Cerebrovascular Disease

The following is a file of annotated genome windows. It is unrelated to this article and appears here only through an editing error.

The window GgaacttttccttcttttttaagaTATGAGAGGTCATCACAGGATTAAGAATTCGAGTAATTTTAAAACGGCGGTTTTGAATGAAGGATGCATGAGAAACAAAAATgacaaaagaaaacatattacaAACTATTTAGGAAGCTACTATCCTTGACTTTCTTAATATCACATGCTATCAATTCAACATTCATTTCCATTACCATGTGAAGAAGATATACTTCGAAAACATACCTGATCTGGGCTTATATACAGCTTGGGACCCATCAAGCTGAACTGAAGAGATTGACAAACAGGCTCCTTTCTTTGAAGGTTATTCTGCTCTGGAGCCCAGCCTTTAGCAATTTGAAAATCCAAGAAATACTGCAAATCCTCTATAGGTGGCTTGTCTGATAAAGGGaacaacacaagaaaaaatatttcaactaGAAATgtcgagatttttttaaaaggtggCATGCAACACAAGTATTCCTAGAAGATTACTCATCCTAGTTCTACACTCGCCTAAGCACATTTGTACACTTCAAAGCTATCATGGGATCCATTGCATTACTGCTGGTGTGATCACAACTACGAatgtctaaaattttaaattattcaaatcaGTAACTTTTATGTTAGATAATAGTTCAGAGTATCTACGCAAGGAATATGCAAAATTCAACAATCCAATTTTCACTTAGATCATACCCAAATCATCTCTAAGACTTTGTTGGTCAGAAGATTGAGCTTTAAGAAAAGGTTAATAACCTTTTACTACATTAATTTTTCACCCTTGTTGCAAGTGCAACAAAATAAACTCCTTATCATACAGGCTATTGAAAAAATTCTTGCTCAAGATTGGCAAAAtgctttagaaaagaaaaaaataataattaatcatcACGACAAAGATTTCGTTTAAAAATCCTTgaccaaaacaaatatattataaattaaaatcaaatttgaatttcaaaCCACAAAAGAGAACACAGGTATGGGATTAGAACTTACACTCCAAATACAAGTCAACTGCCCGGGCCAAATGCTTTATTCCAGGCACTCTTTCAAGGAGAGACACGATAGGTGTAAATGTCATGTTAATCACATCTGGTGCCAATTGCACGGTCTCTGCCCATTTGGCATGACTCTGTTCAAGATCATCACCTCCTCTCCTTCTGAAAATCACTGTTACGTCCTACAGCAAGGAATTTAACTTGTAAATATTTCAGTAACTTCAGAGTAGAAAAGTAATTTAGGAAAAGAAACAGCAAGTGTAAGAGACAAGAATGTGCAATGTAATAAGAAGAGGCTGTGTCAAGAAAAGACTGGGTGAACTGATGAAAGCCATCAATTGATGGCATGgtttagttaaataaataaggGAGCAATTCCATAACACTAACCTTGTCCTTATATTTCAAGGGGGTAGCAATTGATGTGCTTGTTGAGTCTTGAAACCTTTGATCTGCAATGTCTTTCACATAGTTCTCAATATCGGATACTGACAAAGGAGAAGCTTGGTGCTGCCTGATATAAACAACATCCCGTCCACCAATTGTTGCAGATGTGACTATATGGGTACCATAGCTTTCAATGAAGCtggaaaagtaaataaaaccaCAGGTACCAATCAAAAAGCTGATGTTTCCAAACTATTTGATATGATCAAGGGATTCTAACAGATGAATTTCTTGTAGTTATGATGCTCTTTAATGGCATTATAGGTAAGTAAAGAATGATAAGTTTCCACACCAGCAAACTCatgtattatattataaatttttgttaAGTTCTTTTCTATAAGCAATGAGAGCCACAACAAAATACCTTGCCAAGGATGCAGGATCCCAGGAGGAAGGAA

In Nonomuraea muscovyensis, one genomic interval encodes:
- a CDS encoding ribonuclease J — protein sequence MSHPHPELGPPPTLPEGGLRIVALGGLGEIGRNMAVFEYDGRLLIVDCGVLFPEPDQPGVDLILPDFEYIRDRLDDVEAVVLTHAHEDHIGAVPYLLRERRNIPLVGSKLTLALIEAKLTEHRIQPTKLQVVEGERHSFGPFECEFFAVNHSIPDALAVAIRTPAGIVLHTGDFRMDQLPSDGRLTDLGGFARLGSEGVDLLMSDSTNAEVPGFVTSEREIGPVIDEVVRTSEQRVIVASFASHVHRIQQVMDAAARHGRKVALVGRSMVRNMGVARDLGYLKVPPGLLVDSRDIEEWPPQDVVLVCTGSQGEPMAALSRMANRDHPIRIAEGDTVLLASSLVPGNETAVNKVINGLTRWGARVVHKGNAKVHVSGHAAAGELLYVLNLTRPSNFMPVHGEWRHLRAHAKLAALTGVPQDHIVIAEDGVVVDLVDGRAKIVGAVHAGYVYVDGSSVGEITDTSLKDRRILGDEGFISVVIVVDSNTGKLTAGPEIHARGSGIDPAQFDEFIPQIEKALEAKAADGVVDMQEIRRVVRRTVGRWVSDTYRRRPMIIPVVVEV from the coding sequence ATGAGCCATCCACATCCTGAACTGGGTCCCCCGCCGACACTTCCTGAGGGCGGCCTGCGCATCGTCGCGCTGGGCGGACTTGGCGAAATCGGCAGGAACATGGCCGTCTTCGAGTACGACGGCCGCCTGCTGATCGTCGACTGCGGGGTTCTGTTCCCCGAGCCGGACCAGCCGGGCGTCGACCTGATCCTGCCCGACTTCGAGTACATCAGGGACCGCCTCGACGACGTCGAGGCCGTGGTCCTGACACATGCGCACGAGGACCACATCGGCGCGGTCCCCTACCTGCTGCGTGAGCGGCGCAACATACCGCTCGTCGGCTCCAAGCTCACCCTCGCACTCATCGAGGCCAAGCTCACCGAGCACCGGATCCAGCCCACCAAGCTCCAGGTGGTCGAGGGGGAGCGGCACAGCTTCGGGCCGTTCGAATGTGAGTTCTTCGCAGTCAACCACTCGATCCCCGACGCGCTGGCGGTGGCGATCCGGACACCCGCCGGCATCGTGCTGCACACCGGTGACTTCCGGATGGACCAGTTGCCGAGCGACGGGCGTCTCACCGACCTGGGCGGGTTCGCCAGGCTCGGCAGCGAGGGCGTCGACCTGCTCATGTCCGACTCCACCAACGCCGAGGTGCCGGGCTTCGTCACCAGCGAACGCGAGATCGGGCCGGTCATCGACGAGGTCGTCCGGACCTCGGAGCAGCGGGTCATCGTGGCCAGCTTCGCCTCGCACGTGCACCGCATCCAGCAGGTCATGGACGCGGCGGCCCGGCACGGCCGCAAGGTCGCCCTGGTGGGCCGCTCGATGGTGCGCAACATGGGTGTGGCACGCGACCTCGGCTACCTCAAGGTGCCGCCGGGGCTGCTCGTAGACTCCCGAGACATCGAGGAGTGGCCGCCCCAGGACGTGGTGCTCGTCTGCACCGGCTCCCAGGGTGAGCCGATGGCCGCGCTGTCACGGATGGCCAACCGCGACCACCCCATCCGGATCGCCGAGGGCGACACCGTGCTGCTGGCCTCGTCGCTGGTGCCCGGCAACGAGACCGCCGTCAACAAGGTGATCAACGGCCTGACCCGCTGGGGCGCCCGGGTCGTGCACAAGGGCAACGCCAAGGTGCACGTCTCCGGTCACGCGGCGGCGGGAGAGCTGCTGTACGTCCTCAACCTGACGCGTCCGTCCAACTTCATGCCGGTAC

Cerebrovascular Disease is common in the population of patients that I work with. Most of my patients that have a history of a CVA are still highly functioning. They do need assistance with their activities of daily living but sometimes this is usually due to more than the history of the CVA. According to Robbins and Cotran, Cerebrovascular Disease is the third leading cause of death in the United States. Knowing the signs and symptoms of a stroke are important because some people are not aware that they are having or have had a stroke. Helping our patients to be aware of changes in vision, trouble speaking, and weakness on the left or right sides of the body are just a few obvious signs of a possible stroke. I have seen patients surprised that they have had a stroke when they went to the hospital after waiting for the above symptoms to worsen. Massage therapy along with physical and occupational therapies are most often a part of rehabilitation depending on the severity of the stroke. Therapy with the doctor’s approval is important so that the patient can return to their highest level of functioning. Although the physical condition of the patient may change after a stroke, there are also some emotional and psychological issues that can occur. If the functioning of a patient has greatly changed we may need to make a referral for counseling. Depression can occur if the patient has severe damage from a stroke such as not being able to walk anymore. We need to make appropriate referrals to help the patient in all aspects of their daily functioning.

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